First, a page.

|Situated in the wooden Anglican compound overlooking the main city thoroughfare (McDougall Road – named after the first Anglican missionary and Bishop in Sarawak) is the House of the Epiphany, the theological seminary of the Diocese of Kuching. It was opened in 1953 during the episcopate of Bishop Nigel Cornwall. Beside training candidates for ordination, the House serves as a center offering refresher courses for the local clergy and lay leaders. Initially progress was slow but from the start it was never allowed to deter the aim to build up the church with explicit intention of preparing locally-born Christians for the ordained ministry. 105 years elapsed after the first missionaries landed in 1848 before the local Church was ready to embrace the much-touted policy of self-propagating, self-supporting and self-governing. The admission of ten students under the tutorship of Canon Peter Howes for the sacred ministry signaled a historic breakthrough in the process of transferring the leadership to the locals.|
The main college building has 18 student’s room, a chapel, library, dining hall and common room, washrooms and a staff quarters. Adjacent nearby is a detached lecture room which separates the Warden’s House from the main building.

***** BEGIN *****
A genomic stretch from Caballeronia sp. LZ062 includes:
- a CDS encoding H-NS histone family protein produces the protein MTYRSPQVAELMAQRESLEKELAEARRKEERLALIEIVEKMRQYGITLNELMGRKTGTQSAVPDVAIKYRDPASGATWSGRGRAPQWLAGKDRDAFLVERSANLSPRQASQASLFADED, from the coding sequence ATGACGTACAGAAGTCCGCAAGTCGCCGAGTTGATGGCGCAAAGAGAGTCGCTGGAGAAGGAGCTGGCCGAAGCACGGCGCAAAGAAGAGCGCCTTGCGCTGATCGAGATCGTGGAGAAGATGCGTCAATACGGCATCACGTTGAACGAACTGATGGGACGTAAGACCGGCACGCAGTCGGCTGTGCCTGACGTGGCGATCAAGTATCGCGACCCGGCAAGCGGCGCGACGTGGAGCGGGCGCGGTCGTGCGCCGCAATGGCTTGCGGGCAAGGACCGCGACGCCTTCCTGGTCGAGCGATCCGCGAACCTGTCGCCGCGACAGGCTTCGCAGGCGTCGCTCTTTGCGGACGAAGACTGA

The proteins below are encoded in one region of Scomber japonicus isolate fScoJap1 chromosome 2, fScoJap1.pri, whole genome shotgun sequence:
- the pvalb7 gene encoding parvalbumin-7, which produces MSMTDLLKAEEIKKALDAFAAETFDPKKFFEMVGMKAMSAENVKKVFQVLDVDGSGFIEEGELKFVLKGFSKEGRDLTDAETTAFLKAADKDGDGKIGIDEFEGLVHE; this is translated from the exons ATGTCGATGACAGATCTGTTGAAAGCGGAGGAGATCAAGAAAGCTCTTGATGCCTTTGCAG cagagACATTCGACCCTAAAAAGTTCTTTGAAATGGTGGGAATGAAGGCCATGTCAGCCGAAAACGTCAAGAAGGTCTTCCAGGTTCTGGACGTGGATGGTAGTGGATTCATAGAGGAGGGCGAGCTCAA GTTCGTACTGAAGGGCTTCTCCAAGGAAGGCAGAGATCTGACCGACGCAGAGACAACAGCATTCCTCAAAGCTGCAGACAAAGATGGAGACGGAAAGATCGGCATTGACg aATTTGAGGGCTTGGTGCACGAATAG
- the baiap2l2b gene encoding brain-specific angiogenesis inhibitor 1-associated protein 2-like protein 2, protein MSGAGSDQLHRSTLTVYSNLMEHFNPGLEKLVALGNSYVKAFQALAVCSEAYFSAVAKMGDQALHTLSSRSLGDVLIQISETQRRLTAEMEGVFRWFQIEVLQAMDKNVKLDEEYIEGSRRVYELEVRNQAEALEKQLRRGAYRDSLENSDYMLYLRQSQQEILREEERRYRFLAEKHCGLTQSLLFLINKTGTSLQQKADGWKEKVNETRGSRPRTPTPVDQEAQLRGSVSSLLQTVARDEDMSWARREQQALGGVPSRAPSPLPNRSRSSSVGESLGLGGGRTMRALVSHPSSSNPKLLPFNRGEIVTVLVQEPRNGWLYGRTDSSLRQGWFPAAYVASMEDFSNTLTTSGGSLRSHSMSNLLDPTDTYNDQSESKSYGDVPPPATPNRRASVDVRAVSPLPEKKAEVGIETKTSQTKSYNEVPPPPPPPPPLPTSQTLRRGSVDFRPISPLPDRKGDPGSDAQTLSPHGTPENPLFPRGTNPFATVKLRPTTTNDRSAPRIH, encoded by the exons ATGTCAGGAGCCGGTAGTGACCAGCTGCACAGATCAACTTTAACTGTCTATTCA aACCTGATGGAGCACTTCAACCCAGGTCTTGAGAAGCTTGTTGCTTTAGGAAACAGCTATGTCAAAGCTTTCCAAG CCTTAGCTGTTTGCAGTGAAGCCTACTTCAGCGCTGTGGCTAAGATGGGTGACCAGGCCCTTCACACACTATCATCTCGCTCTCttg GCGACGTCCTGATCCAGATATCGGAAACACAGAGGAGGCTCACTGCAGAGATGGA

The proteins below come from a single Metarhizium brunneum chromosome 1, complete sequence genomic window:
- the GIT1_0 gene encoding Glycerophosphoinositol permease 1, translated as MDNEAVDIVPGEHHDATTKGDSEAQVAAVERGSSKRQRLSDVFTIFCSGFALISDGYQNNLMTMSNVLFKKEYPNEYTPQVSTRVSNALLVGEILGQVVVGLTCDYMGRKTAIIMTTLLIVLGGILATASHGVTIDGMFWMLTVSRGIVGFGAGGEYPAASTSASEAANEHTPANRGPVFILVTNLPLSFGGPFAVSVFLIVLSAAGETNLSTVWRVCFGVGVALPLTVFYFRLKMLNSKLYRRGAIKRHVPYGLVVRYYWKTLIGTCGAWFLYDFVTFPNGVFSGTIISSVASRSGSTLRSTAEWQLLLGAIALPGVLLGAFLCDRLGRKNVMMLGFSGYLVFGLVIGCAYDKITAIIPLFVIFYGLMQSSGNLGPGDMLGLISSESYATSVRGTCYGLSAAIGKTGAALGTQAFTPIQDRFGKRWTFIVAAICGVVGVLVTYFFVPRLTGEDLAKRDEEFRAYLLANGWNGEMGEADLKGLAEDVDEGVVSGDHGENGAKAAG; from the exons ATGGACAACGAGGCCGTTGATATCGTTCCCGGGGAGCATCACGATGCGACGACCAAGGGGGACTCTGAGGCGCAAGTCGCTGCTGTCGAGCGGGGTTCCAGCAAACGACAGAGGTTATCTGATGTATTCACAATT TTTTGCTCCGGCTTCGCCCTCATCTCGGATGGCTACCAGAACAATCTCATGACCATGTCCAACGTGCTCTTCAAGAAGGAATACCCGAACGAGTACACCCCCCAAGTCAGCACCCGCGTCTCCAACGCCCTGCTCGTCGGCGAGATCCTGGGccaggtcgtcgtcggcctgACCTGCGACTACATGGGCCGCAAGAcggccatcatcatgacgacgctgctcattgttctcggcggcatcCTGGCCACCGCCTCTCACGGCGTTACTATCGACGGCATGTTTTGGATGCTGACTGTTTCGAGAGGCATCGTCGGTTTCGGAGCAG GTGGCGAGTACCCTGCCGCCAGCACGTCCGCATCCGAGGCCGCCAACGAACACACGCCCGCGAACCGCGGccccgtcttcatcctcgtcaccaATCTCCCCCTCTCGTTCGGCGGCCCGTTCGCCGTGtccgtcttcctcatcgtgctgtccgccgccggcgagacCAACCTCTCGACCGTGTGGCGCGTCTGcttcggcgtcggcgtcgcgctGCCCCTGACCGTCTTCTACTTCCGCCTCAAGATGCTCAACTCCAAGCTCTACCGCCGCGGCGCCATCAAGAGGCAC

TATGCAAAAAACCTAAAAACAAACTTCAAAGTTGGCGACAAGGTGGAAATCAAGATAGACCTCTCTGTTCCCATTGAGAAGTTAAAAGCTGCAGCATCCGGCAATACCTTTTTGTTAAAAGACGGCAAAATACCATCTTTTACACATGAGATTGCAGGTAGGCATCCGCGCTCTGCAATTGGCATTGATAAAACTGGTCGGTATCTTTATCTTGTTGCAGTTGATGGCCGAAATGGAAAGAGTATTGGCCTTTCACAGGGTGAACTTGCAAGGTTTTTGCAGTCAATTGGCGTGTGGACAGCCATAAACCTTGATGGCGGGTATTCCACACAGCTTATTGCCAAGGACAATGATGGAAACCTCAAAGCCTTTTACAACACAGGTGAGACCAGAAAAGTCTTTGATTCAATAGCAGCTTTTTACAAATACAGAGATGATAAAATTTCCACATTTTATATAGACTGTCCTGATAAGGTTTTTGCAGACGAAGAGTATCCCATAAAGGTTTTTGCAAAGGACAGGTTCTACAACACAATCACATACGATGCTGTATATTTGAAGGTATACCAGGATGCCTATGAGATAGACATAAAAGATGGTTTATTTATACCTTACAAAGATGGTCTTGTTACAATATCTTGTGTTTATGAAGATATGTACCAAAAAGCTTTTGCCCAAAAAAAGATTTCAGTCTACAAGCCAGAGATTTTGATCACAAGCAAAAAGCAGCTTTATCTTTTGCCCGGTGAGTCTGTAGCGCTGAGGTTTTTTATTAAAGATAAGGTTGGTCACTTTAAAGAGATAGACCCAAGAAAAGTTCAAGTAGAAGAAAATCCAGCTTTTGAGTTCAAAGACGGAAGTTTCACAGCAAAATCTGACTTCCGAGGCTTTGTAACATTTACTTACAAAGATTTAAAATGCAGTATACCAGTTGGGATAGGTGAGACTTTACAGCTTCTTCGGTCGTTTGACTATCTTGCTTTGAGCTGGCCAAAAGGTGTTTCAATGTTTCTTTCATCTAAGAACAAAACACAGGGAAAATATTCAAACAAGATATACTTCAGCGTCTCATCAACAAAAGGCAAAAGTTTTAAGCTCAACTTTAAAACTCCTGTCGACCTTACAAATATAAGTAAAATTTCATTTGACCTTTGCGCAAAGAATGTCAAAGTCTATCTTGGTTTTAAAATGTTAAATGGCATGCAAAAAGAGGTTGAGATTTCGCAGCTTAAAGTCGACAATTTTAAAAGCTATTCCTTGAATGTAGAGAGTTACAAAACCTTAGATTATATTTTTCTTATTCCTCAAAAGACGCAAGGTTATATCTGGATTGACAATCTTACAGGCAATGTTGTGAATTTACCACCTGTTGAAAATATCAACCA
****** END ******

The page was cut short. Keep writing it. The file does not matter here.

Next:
|We live in an instant society. Microwaves, remote control and the Internet give us what we want in seconds. So it is not surprising that many Christians long for instant conversions, too. But this instant mentality can lead to insensitive encounters that many may look more like fast-food outlets than a growth process into maturity in Christ. In our post-modern age, sharing the gospel takes times, ingenuity and incarnational love. This means living the way Jesus lived, forging authentic relationships and speaking the language of the culture. That is precisely what the House of the Epiphany is committed to equip its students to become. Here they learn to not only exegete he text, but exegete the context as well. By understanding the original message and the contemporary situation, students interpret and translate the unchanging gospel into words and images that make sense to the people in the local context and culture.|